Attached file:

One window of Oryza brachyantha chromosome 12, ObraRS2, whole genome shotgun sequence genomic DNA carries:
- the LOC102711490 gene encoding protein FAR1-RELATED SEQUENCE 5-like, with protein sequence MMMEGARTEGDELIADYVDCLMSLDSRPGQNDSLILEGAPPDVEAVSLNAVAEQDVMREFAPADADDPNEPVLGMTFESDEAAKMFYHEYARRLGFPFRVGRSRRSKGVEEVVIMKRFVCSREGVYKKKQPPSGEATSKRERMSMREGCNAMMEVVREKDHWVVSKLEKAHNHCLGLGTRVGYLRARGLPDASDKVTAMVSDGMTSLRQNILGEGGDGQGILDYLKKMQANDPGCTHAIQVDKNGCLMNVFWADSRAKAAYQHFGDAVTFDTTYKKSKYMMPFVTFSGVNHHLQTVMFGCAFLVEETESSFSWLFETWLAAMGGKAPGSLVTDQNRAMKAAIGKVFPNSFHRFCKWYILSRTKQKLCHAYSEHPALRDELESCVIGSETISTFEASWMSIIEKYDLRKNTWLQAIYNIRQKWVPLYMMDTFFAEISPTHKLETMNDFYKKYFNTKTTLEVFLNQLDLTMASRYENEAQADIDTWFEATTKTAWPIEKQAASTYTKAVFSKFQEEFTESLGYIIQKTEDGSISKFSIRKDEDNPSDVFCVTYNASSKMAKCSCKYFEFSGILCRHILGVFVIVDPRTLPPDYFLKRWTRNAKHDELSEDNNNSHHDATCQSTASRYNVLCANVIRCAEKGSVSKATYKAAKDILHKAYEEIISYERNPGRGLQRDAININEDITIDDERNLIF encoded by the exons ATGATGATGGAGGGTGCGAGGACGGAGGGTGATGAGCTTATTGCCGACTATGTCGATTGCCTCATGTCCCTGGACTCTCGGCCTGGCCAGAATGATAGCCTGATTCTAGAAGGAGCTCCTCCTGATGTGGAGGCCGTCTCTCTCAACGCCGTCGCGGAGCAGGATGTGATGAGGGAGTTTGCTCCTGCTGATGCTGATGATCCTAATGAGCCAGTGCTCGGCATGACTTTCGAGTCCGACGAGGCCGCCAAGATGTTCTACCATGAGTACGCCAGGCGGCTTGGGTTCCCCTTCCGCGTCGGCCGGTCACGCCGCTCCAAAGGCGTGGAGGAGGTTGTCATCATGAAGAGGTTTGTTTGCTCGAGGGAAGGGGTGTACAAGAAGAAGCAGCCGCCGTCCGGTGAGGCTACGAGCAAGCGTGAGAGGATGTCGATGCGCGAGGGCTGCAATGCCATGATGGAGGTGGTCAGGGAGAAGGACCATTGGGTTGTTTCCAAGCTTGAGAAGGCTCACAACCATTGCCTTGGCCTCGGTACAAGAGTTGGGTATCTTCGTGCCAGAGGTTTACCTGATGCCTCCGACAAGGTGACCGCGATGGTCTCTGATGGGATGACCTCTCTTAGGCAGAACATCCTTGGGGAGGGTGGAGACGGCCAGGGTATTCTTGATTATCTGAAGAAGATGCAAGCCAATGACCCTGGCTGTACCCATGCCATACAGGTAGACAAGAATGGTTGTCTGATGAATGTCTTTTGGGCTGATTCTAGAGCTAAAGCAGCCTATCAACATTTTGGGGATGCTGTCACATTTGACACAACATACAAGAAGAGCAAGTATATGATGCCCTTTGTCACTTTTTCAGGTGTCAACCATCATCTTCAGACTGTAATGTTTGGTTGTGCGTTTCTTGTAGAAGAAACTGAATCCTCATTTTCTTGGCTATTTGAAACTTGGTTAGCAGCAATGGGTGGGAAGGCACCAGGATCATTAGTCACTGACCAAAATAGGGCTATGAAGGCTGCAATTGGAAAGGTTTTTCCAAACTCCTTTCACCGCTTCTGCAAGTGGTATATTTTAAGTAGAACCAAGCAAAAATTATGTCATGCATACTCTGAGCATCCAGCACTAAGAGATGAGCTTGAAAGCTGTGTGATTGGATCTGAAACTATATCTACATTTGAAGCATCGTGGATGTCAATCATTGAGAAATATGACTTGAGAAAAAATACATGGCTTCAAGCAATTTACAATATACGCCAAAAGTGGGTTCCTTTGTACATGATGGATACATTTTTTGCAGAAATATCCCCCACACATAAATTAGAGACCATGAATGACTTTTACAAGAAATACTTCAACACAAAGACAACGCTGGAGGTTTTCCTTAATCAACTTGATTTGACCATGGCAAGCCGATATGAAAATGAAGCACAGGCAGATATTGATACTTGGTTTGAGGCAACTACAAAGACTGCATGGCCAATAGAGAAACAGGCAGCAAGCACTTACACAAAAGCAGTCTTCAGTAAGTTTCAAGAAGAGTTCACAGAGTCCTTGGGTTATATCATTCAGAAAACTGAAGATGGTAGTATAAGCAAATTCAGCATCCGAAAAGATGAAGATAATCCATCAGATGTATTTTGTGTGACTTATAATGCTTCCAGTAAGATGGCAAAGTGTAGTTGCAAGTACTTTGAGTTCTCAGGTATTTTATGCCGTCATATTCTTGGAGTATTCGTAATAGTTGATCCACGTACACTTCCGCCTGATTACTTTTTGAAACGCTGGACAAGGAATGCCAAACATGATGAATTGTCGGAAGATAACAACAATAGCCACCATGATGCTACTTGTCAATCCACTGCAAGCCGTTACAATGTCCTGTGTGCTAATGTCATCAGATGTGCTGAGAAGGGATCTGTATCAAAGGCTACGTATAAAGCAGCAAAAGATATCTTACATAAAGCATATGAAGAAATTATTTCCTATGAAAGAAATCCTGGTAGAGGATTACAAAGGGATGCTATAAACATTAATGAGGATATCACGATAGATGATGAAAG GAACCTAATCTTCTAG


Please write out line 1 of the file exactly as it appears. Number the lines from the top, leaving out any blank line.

One window of Oryza brachyantha chromosome 12, ObraRS2, whole genome shotgun sequence genomic DNA carries: